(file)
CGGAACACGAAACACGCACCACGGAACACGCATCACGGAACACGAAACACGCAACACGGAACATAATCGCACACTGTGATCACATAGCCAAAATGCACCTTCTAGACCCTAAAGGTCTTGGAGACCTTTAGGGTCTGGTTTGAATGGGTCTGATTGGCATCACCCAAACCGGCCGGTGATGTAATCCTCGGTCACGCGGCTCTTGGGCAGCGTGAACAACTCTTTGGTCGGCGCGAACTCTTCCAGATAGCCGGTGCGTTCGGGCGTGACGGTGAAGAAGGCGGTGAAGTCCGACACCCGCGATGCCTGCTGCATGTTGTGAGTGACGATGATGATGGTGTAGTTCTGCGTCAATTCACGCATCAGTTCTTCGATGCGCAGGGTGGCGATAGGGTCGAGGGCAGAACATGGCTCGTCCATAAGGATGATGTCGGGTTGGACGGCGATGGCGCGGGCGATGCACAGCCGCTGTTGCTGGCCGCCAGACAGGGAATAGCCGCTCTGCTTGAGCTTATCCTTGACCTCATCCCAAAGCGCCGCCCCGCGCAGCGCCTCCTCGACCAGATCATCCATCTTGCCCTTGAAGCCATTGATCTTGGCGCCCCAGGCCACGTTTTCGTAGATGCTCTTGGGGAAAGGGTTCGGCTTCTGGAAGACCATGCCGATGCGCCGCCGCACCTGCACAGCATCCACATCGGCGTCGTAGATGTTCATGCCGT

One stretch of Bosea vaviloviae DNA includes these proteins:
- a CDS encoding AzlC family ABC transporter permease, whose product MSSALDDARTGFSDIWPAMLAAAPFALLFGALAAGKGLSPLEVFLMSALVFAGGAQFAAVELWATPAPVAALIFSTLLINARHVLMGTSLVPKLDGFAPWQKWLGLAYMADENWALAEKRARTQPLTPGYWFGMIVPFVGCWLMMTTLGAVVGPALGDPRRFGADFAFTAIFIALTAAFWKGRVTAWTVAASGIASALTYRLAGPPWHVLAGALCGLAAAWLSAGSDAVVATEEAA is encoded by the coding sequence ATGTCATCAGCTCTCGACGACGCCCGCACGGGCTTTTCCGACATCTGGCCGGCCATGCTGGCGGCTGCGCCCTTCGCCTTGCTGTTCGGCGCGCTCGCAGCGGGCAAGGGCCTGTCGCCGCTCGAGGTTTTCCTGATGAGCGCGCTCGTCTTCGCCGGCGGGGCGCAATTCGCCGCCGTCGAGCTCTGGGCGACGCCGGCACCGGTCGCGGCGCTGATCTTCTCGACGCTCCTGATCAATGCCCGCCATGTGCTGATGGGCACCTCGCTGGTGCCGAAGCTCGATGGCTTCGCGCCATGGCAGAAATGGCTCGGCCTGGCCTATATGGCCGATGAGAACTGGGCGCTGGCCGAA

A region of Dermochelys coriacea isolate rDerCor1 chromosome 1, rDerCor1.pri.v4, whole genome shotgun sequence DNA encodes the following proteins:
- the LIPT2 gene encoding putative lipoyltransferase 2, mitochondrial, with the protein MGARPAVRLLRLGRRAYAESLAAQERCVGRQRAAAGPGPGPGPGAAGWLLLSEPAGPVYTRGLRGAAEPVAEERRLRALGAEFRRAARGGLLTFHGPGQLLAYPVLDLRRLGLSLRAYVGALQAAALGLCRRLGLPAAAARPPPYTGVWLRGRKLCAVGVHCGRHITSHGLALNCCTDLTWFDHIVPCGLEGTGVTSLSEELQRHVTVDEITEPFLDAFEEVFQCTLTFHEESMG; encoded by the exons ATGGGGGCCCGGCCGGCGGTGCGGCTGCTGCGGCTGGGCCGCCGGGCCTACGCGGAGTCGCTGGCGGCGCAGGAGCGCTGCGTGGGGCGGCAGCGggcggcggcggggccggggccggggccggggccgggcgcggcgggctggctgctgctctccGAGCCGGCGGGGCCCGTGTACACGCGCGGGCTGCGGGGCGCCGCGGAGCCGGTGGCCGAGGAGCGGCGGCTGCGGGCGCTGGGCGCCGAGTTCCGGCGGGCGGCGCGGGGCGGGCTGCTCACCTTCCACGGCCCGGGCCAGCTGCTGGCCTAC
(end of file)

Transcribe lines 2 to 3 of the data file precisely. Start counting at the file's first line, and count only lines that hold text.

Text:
One stretch of Bosea vaviloviae DNA includes these proteins:
- a CDS encoding AzlC family ABC transporter permease, whose product MSSALDDARTGFSDIWPAMLAAAPFALLFGALAAGKGLSPLEVFLMSALVFAGGAQFAAVELWATPAPVAALIFSTLLINARHVLMGTSLVPKLDGFAPWQKWLGLAYMADENWALAEKRARTQPLTPGYWFGMIVPFVGCWLMMTTLGAVVGPALGDPRRFGADFAFTAIFIALTAAFWKGRVTAWTVAASGIASALTYRLAGPPWHVLAGALCGLAAAWLSAGSDAVVATEEAA is encoded by the coding sequence ATGTCATCAGCTCTCGACGACGCCCGCACGGGCTTTTCCGACATCTGGCCGGCCATGCTGGCGGCTGCGCCCTTCGCCTTGCTGTTCGGCGCGCTCGCAGCGGGCAAGGGCCTGTCGCCGCTCGAGGTTTTCCTGATGAGCGCGCTCGTCTTCGCCGGCGGGGCGCAATTCGCCGCCGTCGAGCTCTGGGCGACGCCGGCACCGGTCGCGGCGCTGATCTTCTCGACGCTCCTGATCAATGCCCGCCATGTGCTGATGGGCACCTCGCTGGTGCCGAAGCTCGATGGCTTCGCGCCATGGCAGAAATGGCTCGGCCTGGCCTATATGGCCGATGAGAACTGGGCGCTGGCCGAA